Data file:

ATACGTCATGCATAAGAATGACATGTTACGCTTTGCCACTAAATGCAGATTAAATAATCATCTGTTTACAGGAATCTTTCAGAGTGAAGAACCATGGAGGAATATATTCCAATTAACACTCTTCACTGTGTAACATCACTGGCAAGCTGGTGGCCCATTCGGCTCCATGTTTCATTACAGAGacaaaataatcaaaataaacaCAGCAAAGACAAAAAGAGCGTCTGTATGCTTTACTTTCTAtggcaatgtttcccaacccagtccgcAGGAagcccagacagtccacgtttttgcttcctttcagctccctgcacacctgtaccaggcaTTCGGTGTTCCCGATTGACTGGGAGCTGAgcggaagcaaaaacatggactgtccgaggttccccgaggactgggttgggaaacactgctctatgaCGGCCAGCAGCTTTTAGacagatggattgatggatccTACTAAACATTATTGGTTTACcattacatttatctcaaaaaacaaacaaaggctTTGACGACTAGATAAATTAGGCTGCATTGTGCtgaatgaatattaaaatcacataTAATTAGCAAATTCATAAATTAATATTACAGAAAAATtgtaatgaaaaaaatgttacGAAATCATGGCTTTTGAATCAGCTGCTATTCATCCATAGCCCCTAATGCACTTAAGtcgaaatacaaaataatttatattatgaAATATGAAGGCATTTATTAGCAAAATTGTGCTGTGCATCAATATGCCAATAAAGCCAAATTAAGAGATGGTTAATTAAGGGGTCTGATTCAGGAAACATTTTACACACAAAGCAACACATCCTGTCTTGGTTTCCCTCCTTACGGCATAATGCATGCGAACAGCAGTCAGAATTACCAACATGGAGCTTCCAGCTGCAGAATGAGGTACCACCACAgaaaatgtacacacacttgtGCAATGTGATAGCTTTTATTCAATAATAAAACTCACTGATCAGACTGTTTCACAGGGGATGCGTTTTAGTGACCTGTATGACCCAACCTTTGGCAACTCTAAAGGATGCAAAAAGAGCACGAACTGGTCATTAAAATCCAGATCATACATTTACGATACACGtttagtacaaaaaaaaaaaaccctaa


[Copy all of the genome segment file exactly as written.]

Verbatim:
ATACGTCATGCATAAGAATGACATGTTACGCTTTGCCACTAAATGCAGATTAAATAATCATCTGTTTACAGGAATCTTTCAGAGTGAAGAACCATGGAGGAATATATTCCAATTAACACTCTTCACTGTGTAACATCACTGGCAAGCTGGTGGCCCATTCGGCTCCATGTTTCATTACAGAGacaaaataatcaaaataaacaCAGCAAAGACAAAAAGAGCGTCTGTATGCTTTACTTTCTAtggcaatgtttcccaacccagtccgcAGGAagcccagacagtccacgtttttgcttcctttcagctccctgcacacctgtaccaggcaTTCGGTGTTCCCGATTGACTGGGAGCTGAgcggaagcaaaaacatggactgtccgaggttccccgaggactgggttgggaaacactgctctatgaCGGCCAGCAGCTTTTAGacagatggattgatggatccTACTAAACATTATTGGTTTACcattacatttatctcaaaaaacaaacaaaggctTTGACGACTAGATAAATTAGGCTGCATTGTGCtgaatgaatattaaaatcacataTAATTAGCAAATTCATAAATTAATATTACAGAAAAATtgtaatgaaaaaaatgttacGAAATCATGGCTTTTGAATCAGCTGCTATTCATCCATAGCCCCTAATGCACTTAAGtcgaaatacaaaataatttatattatgaAATATGAAGGCATTTATTAGCAAAATTGTGCTGTGCATCAATATGCCAATAAAGCCAAATTAAGAGATGGTTAATTAAGGGGTCTGATTCAGGAAACATTTTACACACAAAGCAACACATCCTGTCTTGGTTTCCCTCCTTACGGCATAATGCATGCGAACAGCAGTCAGAATTACCAACATGGAGCTTCCAGCTGCAGAATGAGGTACCACCACAgaaaatgtacacacacttgtGCAATGTGATAGCTTTTATTCAATAATAAAACTCACTGATCAGACTGTTTCACAGGGGATGCGTTTTAGTGACCTGTATGACCCAACCTTTGGCAACTCTAAAGGATGCAAAAAGAGCACGAACTGGTCATTAAAATCCAGATCATACATTTACGATACACGtttagtacaaaaaaaaaaaaccctaa